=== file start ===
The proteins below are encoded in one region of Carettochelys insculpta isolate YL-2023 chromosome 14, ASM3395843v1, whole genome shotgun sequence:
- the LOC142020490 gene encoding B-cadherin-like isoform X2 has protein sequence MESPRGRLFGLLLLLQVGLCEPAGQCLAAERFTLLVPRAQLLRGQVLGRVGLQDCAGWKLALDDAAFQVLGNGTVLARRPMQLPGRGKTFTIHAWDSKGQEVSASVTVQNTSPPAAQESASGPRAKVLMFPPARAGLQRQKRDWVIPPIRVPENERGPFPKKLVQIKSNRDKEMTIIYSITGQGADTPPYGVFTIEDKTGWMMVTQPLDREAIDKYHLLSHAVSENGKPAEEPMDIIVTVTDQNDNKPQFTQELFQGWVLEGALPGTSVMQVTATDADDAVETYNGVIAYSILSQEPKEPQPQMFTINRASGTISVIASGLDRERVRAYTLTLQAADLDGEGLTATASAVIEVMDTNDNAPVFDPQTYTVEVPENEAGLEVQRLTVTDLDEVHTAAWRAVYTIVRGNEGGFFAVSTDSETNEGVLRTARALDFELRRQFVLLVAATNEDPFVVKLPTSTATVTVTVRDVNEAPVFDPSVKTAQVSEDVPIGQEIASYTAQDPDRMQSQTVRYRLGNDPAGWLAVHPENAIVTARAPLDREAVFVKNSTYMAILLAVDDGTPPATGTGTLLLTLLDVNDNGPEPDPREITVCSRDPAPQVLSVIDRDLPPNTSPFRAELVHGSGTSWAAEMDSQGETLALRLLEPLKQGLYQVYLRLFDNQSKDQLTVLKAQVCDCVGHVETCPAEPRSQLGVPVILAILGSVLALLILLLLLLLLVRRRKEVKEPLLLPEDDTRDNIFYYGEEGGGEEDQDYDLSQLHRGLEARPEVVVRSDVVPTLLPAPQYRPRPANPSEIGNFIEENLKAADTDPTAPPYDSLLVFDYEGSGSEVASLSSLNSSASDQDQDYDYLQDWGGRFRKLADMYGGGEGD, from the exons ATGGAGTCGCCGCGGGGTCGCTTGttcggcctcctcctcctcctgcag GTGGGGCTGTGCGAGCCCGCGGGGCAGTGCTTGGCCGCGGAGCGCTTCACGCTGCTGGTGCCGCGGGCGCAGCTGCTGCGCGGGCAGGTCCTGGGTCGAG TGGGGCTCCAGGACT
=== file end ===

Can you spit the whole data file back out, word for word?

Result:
The proteins below are encoded in one region of Carettochelys insculpta isolate YL-2023 chromosome 14, ASM3395843v1, whole genome shotgun sequence:
- the LOC142020490 gene encoding B-cadherin-like isoform X2 has protein sequence MESPRGRLFGLLLLLQVGLCEPAGQCLAAERFTLLVPRAQLLRGQVLGRVGLQDCAGWKLALDDAAFQVLGNGTVLARRPMQLPGRGKTFTIHAWDSKGQEVSASVTVQNTSPPAAQESASGPRAKVLMFPPARAGLQRQKRDWVIPPIRVPENERGPFPKKLVQIKSNRDKEMTIIYSITGQGADTPPYGVFTIEDKTGWMMVTQPLDREAIDKYHLLSHAVSENGKPAEEPMDIIVTVTDQNDNKPQFTQELFQGWVLEGALPGTSVMQVTATDADDAVETYNGVIAYSILSQEPKEPQPQMFTINRASGTISVIASGLDRERVRAYTLTLQAADLDGEGLTATASAVIEVMDTNDNAPVFDPQTYTVEVPENEAGLEVQRLTVTDLDEVHTAAWRAVYTIVRGNEGGFFAVSTDSETNEGVLRTARALDFELRRQFVLLVAATNEDPFVVKLPTSTATVTVTVRDVNEAPVFDPSVKTAQVSEDVPIGQEIASYTAQDPDRMQSQTVRYRLGNDPAGWLAVHPENAIVTARAPLDREAVFVKNSTYMAILLAVDDGTPPATGTGTLLLTLLDVNDNGPEPDPREITVCSRDPAPQVLSVIDRDLPPNTSPFRAELVHGSGTSWAAEMDSQGETLALRLLEPLKQGLYQVYLRLFDNQSKDQLTVLKAQVCDCVGHVETCPAEPRSQLGVPVILAILGSVLALLILLLLLLLLVRRRKEVKEPLLLPEDDTRDNIFYYGEEGGGEEDQDYDLSQLHRGLEARPEVVVRSDVVPTLLPAPQYRPRPANPSEIGNFIEENLKAADTDPTAPPYDSLLVFDYEGSGSEVASLSSLNSSASDQDQDYDYLQDWGGRFRKLADMYGGGEGD, from the exons ATGGAGTCGCCGCGGGGTCGCTTGttcggcctcctcctcctcctgcag GTGGGGCTGTGCGAGCCCGCGGGGCAGTGCTTGGCCGCGGAGCGCTTCACGCTGCTGGTGCCGCGGGCGCAGCTGCTGCGCGGGCAGGTCCTGGGTCGAG TGGGGCTCCAGGACT